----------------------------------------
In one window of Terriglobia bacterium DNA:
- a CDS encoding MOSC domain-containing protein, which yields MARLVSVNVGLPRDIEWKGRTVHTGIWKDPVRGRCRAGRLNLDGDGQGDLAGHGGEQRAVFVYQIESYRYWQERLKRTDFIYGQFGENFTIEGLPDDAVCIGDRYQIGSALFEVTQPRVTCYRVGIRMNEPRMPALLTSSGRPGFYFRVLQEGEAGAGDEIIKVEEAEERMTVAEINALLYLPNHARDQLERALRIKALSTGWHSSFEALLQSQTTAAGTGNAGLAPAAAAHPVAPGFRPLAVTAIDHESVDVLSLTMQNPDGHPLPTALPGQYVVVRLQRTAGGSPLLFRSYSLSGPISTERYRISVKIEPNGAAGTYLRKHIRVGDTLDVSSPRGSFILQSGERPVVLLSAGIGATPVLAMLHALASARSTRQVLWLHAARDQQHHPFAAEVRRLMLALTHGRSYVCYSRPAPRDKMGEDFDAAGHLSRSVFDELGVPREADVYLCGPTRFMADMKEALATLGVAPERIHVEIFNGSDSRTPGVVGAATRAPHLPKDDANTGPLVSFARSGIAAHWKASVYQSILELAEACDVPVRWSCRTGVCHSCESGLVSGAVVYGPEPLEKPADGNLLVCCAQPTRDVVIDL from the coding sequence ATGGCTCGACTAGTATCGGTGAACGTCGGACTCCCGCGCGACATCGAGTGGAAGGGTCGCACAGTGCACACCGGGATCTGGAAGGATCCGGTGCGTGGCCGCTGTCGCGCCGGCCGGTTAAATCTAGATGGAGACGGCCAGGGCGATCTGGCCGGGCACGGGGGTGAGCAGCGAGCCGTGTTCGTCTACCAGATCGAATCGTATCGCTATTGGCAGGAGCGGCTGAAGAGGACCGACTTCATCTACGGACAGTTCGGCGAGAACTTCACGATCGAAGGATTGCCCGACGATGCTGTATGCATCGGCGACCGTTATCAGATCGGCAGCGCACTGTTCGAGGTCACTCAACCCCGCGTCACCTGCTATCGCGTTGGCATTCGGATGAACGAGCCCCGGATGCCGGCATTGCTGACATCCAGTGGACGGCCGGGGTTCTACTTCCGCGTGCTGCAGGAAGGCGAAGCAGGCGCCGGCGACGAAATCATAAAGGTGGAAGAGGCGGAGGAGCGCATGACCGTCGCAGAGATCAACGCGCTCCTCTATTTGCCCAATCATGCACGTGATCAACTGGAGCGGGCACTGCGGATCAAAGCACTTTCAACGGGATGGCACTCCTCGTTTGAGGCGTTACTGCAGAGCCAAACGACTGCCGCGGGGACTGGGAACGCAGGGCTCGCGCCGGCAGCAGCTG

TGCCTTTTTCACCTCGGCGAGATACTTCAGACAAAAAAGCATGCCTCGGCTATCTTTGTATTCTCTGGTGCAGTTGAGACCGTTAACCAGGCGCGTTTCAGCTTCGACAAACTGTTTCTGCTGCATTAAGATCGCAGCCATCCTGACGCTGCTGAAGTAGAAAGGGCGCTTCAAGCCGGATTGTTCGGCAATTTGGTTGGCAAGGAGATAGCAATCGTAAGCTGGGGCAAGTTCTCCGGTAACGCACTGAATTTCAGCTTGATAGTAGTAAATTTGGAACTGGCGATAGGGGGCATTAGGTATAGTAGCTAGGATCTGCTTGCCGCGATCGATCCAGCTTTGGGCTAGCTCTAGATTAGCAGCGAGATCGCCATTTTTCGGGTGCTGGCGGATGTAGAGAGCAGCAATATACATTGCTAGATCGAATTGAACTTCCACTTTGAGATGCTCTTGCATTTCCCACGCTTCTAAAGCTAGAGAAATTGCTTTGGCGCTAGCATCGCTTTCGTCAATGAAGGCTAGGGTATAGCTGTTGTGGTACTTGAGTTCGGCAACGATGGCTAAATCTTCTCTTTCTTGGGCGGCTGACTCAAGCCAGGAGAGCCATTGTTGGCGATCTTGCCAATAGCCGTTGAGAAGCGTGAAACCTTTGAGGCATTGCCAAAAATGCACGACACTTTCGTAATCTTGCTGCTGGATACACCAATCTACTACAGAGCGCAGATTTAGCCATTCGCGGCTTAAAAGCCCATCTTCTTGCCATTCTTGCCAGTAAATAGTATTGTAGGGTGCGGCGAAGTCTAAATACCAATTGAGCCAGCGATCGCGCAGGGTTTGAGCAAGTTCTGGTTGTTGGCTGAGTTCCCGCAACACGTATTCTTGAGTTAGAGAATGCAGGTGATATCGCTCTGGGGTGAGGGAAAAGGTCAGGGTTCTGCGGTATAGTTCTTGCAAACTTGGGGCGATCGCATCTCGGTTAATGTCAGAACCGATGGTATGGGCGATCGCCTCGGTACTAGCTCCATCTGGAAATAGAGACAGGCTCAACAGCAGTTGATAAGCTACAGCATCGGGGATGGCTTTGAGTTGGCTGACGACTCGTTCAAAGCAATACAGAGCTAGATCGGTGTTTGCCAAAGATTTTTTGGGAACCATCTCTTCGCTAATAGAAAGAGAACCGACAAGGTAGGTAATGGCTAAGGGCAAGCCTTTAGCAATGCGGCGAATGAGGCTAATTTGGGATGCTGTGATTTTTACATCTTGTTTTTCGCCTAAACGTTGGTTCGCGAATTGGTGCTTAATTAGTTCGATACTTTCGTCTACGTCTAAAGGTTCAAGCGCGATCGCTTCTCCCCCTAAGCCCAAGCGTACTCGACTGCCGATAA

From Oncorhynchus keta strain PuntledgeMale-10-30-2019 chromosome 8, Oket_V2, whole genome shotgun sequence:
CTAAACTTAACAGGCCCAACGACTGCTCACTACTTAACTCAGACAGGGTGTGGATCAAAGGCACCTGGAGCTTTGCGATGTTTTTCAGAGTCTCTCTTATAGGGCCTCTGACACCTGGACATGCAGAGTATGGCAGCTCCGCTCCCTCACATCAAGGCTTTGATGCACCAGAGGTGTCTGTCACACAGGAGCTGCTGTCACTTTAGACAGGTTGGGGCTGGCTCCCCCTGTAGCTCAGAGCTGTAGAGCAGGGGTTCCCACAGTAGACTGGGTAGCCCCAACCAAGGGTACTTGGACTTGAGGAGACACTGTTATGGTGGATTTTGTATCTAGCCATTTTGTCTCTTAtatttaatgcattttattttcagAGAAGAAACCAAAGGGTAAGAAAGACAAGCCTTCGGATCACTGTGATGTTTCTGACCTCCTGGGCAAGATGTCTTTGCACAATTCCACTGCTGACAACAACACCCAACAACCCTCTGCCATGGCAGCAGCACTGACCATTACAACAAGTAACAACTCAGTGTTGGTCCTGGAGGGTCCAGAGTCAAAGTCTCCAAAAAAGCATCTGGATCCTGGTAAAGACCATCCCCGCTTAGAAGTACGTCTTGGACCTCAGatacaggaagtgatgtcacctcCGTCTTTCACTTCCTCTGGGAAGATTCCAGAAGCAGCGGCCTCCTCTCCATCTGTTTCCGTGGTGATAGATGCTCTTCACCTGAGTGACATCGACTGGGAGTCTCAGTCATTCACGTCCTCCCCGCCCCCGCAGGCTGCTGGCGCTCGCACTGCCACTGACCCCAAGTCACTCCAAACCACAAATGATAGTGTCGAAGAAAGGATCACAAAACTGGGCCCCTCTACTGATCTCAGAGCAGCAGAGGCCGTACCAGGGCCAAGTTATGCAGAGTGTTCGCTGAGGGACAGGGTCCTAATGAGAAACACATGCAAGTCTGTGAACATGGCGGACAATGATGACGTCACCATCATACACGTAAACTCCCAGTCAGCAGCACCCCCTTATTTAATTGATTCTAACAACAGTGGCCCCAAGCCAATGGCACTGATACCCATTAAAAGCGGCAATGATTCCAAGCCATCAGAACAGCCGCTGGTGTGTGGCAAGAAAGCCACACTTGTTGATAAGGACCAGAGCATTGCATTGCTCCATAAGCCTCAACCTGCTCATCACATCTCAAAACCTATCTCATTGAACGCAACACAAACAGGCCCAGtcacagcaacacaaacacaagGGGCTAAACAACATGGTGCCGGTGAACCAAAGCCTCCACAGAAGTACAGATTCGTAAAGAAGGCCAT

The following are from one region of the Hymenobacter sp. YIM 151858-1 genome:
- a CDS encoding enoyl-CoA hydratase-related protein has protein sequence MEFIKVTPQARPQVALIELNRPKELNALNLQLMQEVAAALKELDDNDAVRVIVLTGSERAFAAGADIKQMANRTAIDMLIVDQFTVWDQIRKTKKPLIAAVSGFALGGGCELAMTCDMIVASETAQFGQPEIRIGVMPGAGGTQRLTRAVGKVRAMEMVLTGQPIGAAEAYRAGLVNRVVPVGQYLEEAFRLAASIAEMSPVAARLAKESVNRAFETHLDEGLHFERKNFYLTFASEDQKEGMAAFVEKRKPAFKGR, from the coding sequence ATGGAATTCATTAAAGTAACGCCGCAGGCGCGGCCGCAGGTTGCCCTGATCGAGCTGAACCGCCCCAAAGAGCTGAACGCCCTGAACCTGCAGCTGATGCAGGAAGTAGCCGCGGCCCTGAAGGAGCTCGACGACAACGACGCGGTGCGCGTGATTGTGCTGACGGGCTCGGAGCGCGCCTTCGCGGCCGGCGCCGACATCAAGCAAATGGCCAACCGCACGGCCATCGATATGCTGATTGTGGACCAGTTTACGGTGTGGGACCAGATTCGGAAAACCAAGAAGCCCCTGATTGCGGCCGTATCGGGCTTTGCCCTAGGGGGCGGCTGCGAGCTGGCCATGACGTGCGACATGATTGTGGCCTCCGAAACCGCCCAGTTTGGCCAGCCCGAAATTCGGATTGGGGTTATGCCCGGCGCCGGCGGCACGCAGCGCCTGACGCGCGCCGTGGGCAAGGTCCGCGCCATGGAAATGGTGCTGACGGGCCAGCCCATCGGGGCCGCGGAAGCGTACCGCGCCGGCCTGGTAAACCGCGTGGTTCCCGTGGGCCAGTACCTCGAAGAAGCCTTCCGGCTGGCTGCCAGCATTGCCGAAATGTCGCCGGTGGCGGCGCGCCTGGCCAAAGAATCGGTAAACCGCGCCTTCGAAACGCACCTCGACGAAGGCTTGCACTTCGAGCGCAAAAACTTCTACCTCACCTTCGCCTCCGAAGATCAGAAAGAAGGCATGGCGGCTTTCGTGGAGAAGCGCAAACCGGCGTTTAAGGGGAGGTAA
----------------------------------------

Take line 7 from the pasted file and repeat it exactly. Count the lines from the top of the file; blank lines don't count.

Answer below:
- a CDS encoding enoyl-CoA hydratase-related protein has protein sequence MEFIKVTPQARPQVALIELNRPKELNALNLQLMQEVAAALKELDDNDAVRVIVLTGSERAFAAGADIKQMANRTAIDMLIVDQFTVWDQIRKTKKPLIAAVSGFALGGGCELAMTCDMIVASETAQFGQPEIRIGVMPGAGGTQRLTRAVGKVRAMEMVLTGQPIGAAEAYRAGLVNRVVPVGQYLEEAFRLAASIAEMSPVAARLAKESVNRAFETHLDEGLHFERKNFYLTFASEDQKEGMAAFVEKRKPAFKGR, from the coding sequence ATGGAATTCATTAAAGTAACGCCGCAGGCGCGGCCGCAGGTTGCCCTGATCGAGCTGAACCGCCCCAAAGAGCTGAACGCCCTGAACCTGCAGCTGATGCAGGAAGTAGCCGCGGCCCTGAAGGAGCTCGACGACAACGACGCGGTGCGCGTGATTGTGCTGACGGGCTCGGAGCGCGCCTTCGCGGCCGGCGCCGACATCAAGCAAATGGCCAACCGCACGGCCATCGATATGCTGATTGTGGACCAGTTTACGGTGTGGGACCAGATTCGGAAAACCAAGAAGCCCCTGATTGCGGCCGTATCGGGCTTTGCCCTAGGGGGCGGCTGCGAGCTGGCCATGACGTGCGACATGATTGTGGCCTCCGAAACCGCCCAGTTTGGCCAGCCCGAAATTCGGATTGGGGTTATGCCCGGCGCCGGCGGCACGCAGCGCCTGACGCGCGCCGTGGGCAAGGTCCGCGCCATGGAAATGGTGCTGACGGGCCAGCCCATCGGGGCCGCGGAAGCGTACCGCGCCGGCCTGGTAAACCGCGTGGTTCCCGTGGGCCAGTACCTCGAAGAAGCCTTCCGGCTGGCTGCCAGCATTGCCGAAATGTCGCCGGTGGCGGCGCGCCTGGCCAAAGAATCGGTAAACCGCGCCTTCGAAACGCACCTCGACGAAGGCTTGCACTTCGAGCGCAAAAACTTCTACCTCACCTTCGCCTCCGAAGATCAGAAAGAAGGCATGGCGGCTTTCGTGGAGAAGCGCAAACCGGCGTTTAAGGGGAGGTAA